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Friday, April 12, 2024

SFU gondola project moves forward with city council support

Burnaby city council has voted to continue the planning process for a gondola to SFU on Burnaby Mountain.

SFU is the biggest transit destination in Burnaby that is not on a SkyTrain line. Every weekday, TransLink carries approximately 25,000 passengers to and from the mountain. With the continued growth of campus and the UniverCity community, demand will continue to increase.

The mountaintop location of SFU also poses a challenge in winter weather. TransLink says transit service is “significantly delayed or interrupted” on approximately 10 days annually.

SFU gondola routes
Map of two possible routes for the gondola to SFU. Option #1 is the preferred route at this time.

A gondola would cut travel times from the current 15 minutes by bus to 6.5 minutes, and would be more reliable in inclement weather.

In addition, the gondola would have peak-hour departures every 34 seconds (as compared with every four or five minutes for the #145 bus service that currently links the mountain to the Production Way – University SkyTrain station)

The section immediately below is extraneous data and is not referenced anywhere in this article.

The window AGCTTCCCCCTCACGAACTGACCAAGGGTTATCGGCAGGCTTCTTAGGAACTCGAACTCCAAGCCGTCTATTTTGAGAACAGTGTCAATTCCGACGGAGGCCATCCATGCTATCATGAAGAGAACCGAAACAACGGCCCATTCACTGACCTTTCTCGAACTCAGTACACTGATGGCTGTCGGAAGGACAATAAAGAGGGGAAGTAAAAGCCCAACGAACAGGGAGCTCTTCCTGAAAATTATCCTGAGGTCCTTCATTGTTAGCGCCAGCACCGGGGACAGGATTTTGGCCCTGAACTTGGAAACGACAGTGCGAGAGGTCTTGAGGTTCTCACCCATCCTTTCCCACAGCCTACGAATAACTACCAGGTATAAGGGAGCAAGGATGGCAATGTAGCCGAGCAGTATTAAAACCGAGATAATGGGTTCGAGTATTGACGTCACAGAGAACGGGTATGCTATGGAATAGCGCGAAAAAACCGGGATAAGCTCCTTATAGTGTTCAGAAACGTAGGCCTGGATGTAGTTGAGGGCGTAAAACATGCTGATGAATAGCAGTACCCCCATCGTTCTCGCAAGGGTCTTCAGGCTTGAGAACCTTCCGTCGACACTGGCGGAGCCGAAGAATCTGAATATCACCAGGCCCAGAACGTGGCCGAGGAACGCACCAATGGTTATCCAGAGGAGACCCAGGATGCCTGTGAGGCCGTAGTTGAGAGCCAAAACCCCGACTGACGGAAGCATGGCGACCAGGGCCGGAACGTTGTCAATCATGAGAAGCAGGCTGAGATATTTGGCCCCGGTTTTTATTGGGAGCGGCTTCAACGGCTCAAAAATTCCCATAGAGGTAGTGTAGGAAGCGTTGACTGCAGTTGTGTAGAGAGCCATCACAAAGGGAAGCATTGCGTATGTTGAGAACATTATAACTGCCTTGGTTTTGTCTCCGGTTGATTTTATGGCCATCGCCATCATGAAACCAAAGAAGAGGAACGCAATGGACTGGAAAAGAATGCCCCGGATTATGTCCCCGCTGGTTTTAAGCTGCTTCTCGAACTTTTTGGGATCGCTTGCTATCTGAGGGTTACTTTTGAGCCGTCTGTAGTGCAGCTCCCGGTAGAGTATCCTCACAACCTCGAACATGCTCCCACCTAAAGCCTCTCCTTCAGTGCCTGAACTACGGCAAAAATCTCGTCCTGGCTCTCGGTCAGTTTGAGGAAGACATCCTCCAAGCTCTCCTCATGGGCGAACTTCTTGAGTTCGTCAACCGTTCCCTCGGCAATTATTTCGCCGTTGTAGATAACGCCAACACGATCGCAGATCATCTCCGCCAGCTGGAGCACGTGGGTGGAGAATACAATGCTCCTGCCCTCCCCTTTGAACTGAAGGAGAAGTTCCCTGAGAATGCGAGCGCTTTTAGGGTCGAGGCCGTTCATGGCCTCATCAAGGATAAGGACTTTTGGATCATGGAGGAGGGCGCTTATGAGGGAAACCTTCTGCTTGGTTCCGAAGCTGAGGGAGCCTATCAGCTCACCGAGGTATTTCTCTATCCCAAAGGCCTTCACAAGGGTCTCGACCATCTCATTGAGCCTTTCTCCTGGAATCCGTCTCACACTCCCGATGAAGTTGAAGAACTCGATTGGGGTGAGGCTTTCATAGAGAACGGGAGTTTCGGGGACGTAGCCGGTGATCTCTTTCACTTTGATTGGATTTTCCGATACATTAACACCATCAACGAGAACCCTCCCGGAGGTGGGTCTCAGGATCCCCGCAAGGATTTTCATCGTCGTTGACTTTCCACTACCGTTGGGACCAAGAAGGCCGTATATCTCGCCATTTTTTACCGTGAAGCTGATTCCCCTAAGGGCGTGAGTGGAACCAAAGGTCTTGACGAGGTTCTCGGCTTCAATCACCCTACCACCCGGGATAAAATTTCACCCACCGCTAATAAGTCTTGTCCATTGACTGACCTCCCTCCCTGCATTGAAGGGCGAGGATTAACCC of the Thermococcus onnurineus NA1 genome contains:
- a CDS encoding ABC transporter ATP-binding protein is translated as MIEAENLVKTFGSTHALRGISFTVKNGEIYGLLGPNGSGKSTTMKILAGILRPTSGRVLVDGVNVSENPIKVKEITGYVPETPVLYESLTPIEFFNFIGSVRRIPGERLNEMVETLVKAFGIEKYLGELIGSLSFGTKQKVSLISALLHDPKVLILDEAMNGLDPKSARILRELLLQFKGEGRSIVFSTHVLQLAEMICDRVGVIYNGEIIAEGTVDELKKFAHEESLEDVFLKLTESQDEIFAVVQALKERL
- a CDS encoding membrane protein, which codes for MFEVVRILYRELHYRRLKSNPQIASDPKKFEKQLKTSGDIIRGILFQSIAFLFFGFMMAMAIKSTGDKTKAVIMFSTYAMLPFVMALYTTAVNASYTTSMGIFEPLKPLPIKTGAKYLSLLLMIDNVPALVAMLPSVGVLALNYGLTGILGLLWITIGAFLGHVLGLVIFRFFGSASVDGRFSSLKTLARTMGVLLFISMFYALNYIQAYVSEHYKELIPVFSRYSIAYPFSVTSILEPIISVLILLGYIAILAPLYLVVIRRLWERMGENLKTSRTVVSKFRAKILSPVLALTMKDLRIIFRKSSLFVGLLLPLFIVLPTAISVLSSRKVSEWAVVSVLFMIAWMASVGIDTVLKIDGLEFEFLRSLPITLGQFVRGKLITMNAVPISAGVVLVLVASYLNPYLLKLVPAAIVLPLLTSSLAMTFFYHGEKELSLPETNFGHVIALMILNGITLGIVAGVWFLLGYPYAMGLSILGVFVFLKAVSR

A new TransLink feasibility study also highlighted several potential new benefits for the SFU gondola, including:

  • A gondola could provide an emergency evacuation route from the mountain if road access were cut off due to an incident at the tank farm (which is adjacent to the only two roads serving the campus).
  • The capacity of a gondola car would depend on the choice of supplier, but a 33-passenger car is considered feasible.
  • Towers would be 30 to 80 metres tall, and would typically have a footprint of 20 metres by 20 metres. Mid-span between towers, the gondola cars would typically be about 30 to 35 metres above the ground, to keep them above the trees.
  • Reduced noise and emissions, by eliminating route #145 which has fully-loaded diesel buses climbing an 8 per cent grade.
  • Increased resilience by creation of a third route off the mountain.

With Burnaby’s support of the gondola link to SFU, TransLink is now seeking senior government funding to continue the planning process to make the link a reality.

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Peter Meiszner
Peter Meiszner
Peter Meiszner is an experienced journalist and media relations professional, based in Vancouver. As founder of urbanYVR.com, he has been reporting on urban development across the Lower Mainland since 2016, and has also served as vice-chair of the Gastown Historic Area Planning Committee. In October 2022, he was elected to Vancouver city council and is no longer actively reporting for urbanYVR.

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